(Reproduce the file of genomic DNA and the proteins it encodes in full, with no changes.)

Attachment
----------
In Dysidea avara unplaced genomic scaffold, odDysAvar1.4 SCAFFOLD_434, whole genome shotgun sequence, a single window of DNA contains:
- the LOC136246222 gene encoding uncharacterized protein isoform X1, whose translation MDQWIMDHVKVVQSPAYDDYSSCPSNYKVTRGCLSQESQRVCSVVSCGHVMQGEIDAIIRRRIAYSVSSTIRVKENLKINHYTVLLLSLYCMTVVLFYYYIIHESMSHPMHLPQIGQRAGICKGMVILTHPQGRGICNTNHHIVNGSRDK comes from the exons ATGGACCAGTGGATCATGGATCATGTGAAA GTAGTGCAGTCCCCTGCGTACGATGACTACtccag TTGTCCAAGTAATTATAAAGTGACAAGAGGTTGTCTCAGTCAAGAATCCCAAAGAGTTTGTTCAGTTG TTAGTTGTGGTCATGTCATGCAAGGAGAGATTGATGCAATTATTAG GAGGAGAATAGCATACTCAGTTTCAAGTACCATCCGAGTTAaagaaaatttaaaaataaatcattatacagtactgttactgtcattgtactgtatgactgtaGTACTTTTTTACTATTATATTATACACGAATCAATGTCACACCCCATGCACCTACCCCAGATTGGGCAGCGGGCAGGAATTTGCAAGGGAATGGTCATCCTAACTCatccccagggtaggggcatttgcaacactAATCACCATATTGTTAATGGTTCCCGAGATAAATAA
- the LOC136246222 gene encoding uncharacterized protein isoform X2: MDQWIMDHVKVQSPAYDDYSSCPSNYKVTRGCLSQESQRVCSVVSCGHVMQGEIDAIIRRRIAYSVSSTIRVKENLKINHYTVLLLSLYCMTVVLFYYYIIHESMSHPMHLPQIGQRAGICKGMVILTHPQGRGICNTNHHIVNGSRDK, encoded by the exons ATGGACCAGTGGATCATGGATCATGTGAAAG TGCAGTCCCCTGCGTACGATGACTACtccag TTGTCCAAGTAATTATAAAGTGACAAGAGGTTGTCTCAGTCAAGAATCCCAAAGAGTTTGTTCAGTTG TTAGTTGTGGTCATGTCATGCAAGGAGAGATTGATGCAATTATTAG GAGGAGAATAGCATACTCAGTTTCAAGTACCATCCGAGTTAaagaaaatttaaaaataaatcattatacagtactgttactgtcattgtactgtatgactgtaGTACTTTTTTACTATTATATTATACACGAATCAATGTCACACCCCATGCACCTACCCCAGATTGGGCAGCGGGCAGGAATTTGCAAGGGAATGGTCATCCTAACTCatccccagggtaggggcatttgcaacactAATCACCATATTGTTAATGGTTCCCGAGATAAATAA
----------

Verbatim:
In Dysidea avara unplaced genomic scaffold, odDysAvar1.4 SCAFFOLD_434, whole genome shotgun sequence, a single window of DNA contains:
- the LOC136246222 gene encoding uncharacterized protein isoform X1, whose translation MDQWIMDHVKVVQSPAYDDYSSCPSNYKVTRGCLSQESQRVCSVVSCGHVMQGEIDAIIRRRIAYSVSSTIRVKENLKINHYTVLLLSLYCMTVVLFYYYIIHESMSHPMHLPQIGQRAGICKGMVILTHPQGRGICNTNHHIVNGSRDK comes from the exons ATGGACCAGTGGATCATGGATCATGTGAAA GTAGTGCAGTCCCCTGCGTACGATGACTACtccag TTGTCCAAGTAATTATAAAGTGACAAGAGGTTGTCTCAGTCAAGAATCCCAAAGAGTTTGTTCAGTTG TTAGTTGTGGTCATGTCATGCAAGGAGAGATTGATGCAATTATTAG GAGGAGAATAGCATACTCAGTTTCAAGTACCATCCGAGTTAaagaaaatttaaaaataaatcattatacagtactgttactgtcattgtactgtatgactgtaGTACTTTTTTACTATTATATTATACACGAATCAATGTCACACCCCATGCACCTACCCCAGATTGGGCAGCGGGCAGGAATTTGCAAGGGAATGGTCATCCTAACTCatccccagggtaggggcatttgcaacactAATCACCATATTGTTAATGGTTCCCGAGATAAATAA
- the LOC136246222 gene encoding uncharacterized protein isoform X2: MDQWIMDHVKVQSPAYDDYSSCPSNYKVTRGCLSQESQRVCSVVSCGHVMQGEIDAIIRRRIAYSVSSTIRVKENLKINHYTVLLLSLYCMTVVLFYYYIIHESMSHPMHLPQIGQRAGICKGMVILTHPQGRGICNTNHHIVNGSRDK, encoded by the exons ATGGACCAGTGGATCATGGATCATGTGAAAG TGCAGTCCCCTGCGTACGATGACTACtccag TTGTCCAAGTAATTATAAAGTGACAAGAGGTTGTCTCAGTCAAGAATCCCAAAGAGTTTGTTCAGTTG TTAGTTGTGGTCATGTCATGCAAGGAGAGATTGATGCAATTATTAG GAGGAGAATAGCATACTCAGTTTCAAGTACCATCCGAGTTAaagaaaatttaaaaataaatcattatacagtactgttactgtcattgtactgtatgactgtaGTACTTTTTTACTATTATATTATACACGAATCAATGTCACACCCCATGCACCTACCCCAGATTGGGCAGCGGGCAGGAATTTGCAAGGGAATGGTCATCCTAACTCatccccagggtaggggcatttgcaacactAATCACCATATTGTTAATGGTTCCCGAGATAAATAA